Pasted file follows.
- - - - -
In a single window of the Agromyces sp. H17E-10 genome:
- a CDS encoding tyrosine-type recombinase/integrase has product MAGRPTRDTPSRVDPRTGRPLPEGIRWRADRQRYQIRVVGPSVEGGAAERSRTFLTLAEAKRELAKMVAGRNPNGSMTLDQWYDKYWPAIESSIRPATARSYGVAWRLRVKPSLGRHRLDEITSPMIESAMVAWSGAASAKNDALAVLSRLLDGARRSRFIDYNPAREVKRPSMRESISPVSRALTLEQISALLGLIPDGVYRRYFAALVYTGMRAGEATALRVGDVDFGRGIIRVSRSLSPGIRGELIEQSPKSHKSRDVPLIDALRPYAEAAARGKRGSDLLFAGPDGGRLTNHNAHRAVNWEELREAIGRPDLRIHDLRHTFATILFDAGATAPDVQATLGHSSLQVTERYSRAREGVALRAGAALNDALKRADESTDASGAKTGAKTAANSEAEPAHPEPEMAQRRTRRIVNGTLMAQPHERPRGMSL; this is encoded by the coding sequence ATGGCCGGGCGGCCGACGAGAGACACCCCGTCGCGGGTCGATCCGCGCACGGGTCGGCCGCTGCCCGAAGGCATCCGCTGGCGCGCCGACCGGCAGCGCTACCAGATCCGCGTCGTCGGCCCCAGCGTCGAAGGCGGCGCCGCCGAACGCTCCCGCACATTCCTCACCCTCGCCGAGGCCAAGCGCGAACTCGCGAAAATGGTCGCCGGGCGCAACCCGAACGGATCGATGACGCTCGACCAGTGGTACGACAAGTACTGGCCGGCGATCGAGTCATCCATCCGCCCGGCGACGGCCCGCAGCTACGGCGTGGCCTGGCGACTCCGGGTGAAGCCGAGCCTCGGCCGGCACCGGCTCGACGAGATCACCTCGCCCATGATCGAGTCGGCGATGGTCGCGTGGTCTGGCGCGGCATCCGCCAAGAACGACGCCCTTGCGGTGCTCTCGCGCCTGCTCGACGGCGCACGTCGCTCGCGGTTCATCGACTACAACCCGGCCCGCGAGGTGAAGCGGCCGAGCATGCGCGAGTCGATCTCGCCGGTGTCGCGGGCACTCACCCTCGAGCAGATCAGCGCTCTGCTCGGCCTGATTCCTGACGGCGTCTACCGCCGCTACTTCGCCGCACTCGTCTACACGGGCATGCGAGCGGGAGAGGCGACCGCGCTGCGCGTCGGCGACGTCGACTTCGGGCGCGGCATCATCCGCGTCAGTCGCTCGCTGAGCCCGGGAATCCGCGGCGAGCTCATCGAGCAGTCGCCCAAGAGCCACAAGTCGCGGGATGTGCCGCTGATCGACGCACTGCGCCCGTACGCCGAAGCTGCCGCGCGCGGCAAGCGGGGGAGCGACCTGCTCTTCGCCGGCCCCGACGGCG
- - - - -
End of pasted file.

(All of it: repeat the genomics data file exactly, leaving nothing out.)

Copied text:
In a single window of the Agromyces sp. H17E-10 genome:
- a CDS encoding tyrosine-type recombinase/integrase has product MAGRPTRDTPSRVDPRTGRPLPEGIRWRADRQRYQIRVVGPSVEGGAAERSRTFLTLAEAKRELAKMVAGRNPNGSMTLDQWYDKYWPAIESSIRPATARSYGVAWRLRVKPSLGRHRLDEITSPMIESAMVAWSGAASAKNDALAVLSRLLDGARRSRFIDYNPAREVKRPSMRESISPVSRALTLEQISALLGLIPDGVYRRYFAALVYTGMRAGEATALRVGDVDFGRGIIRVSRSLSPGIRGELIEQSPKSHKSRDVPLIDALRPYAEAAARGKRGSDLLFAGPDGGRLTNHNAHRAVNWEELREAIGRPDLRIHDLRHTFATILFDAGATAPDVQATLGHSSLQVTERYSRAREGVALRAGAALNDALKRADESTDASGAKTGAKTAANSEAEPAHPEPEMAQRRTRRIVNGTLMAQPHERPRGMSL; this is encoded by the coding sequence ATGGCCGGGCGGCCGACGAGAGACACCCCGTCGCGGGTCGATCCGCGCACGGGTCGGCCGCTGCCCGAAGGCATCCGCTGGCGCGCCGACCGGCAGCGCTACCAGATCCGCGTCGTCGGCCCCAGCGTCGAAGGCGGCGCCGCCGAACGCTCCCGCACATTCCTCACCCTCGCCGAGGCCAAGCGCGAACTCGCGAAAATGGTCGCCGGGCGCAACCCGAACGGATCGATGACGCTCGACCAGTGGTACGACAAGTACTGGCCGGCGATCGAGTCATCCATCCGCCCGGCGACGGCCCGCAGCTACGGCGTGGCCTGGCGACTCCGGGTGAAGCCGAGCCTCGGCCGGCACCGGCTCGACGAGATCACCTCGCCCATGATCGAGTCGGCGATGGTCGCGTGGTCTGGCGCGGCATCCGCCAAGAACGACGCCCTTGCGGTGCTCTCGCGCCTGCTCGACGGCGCACGTCGCTCGCGGTTCATCGACTACAACCCGGCCCGCGAGGTGAAGCGGCCGAGCATGCGCGAGTCGATCTCGCCGGTGTCGCGGGCACTCACCCTCGAGCAGATCAGCGCTCTGCTCGGCCTGATTCCTGACGGCGTCTACCGCCGCTACTTCGCCGCACTCGTCTACACGGGCATGCGAGCGGGAGAGGCGACCGCGCTGCGCGTCGGCGACGTCGACTTCGGGCGCGGCATCATCCGCGTCAGTCGCTCGCTGAGCCCGGGAATCCGCGGCGAGCTCATCGAGCAGTCGCCCAAGAGCCACAAGTCGCGGGATGTGCCGCTGATCGACGCACTGCGCCCGTACGCCGAAGCTGCCGCGCGCGGCAAGCGGGGGAGCGACCTGCTCTTCGCCGGCCCCGACGGCG